Benedict Cumberbatch apologizes for using term 'colored actors'

'Devastated' #BenedictCumberbatch calls himself an 'idiot' for 'thoughtless use of inappropriate language'

Benedict Cumberbatch has apologized for offending people by using the "outmoded" term "colored actors."

"The Imitation Game" and "Sherlock" star came under fire following a "Tavis Smiley Show" interview on PBS last week in which he touched upon the lack of diversity in talent in his native U.K.

"I think as far as colored actors go, it gets really difficult in the U.K. and I think a lot of my friends have had more opportunities here than in the U.K. and that's something that needs to change," the 38-year-old Oscar nominee said.

The utterance was criticized as outdated and out of touch, despite the actor's attempt to discuss race disparities in his field.

"Benedict Cumberbatch has highlighted a very important issue within the entertainment industry and within society," a spokesperson for charity Show Racism the Red Card told various outlets. "In doing so, he has also inadvertently highlighted the issue of appropriate terminology and the evolution of language."

Smiley, who is African American, didn't speak about the actor's remarks, but didn't seem to take much offense to them either.

"Those who saw Benedict Cumberbatch on @PBS, know he feels persons of color are underrepresented in #Hollywood," he tweeted. Monday, linking to the full interview.

On Monday, the "devastated" Emmy winner called himself an "idiot" and "complete fool" for his "thoughtless use of inappropriate language."

"I'm devastated to have caused offense by using this outmoded terminology. I offer my sincere apologies," he said in a statement to the Los Angeles Times. "I make no excuse for my being an idiot and know the damage is done. I can only hope this incident will highlight the need for correct usage of terminology that is accurate and inoffensive."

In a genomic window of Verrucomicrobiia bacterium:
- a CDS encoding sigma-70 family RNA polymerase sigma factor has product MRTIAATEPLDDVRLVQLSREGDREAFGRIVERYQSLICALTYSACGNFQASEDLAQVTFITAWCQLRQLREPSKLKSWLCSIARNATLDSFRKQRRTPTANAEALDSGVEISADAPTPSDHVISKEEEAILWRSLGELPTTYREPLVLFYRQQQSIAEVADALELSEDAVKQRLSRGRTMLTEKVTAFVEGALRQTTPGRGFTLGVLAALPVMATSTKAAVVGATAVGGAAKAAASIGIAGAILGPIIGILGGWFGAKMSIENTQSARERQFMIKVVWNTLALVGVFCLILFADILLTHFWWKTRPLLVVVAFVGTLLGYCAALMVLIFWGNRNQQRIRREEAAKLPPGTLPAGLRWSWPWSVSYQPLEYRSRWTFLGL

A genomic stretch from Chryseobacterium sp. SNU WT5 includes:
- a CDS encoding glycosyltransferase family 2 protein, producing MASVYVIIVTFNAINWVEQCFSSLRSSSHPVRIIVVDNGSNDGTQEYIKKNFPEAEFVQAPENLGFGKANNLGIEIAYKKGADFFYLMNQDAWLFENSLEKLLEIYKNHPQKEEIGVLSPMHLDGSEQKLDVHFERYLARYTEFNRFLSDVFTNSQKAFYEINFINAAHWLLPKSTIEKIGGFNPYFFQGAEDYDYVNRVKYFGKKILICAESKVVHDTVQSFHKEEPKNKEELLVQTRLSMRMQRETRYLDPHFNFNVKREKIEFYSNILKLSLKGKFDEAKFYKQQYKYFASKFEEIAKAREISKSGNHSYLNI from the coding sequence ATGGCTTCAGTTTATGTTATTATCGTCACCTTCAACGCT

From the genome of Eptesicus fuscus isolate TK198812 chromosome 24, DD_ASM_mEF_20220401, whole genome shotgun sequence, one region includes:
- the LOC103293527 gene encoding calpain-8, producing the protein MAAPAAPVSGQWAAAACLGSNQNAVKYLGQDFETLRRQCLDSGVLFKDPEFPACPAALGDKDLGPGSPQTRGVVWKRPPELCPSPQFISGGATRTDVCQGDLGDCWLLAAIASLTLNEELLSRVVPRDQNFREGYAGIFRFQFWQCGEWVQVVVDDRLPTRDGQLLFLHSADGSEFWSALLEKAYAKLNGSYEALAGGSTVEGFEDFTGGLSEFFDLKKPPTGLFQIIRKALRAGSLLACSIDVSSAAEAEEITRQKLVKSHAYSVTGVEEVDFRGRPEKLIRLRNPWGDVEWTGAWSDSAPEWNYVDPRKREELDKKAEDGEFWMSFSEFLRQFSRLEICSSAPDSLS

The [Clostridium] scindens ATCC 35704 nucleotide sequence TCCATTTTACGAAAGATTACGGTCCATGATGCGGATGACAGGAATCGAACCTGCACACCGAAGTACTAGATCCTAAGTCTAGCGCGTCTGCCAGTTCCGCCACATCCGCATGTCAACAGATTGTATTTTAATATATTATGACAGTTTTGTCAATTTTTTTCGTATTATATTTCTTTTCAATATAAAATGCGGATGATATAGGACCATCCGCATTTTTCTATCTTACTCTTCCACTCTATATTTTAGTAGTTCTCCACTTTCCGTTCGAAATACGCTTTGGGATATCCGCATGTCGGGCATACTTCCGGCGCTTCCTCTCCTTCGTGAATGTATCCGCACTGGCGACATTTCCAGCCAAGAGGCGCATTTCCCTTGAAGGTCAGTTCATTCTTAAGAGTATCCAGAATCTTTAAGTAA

He continued: "The most shaming aspect of this for me is that I was talking about racial inequality in the performing arts in the UK and the need for rapid improvements in our industry when I used the term. I feel the complete fool I am and while I am sorry to have offended people and to learn from my mistakes in such a public manner please be assured I have. I apologize again to anyone who I offended for this thoughtless use of inappropriate language about an issue which affects friends of mine and which I care about deeply."

Incidentally, the star, who appeared in the Oscar-winning "12 Years a Slave," was called out last year regarding his family history of slave ownership when New York City Commissioner Stacey Cumberbatch said that she believed that the actor's distant relative (fifth great-grandfather, to be exact) had owned her ancestors on an 18th century sugar plantation in Barbados.

"The Hobbit" actor has previously addressed the topic and his mother, Wanda Ventham, discouraged him from using his last name because of it, the Telegraph said.

Follow me on Twitter @NardineSaad.

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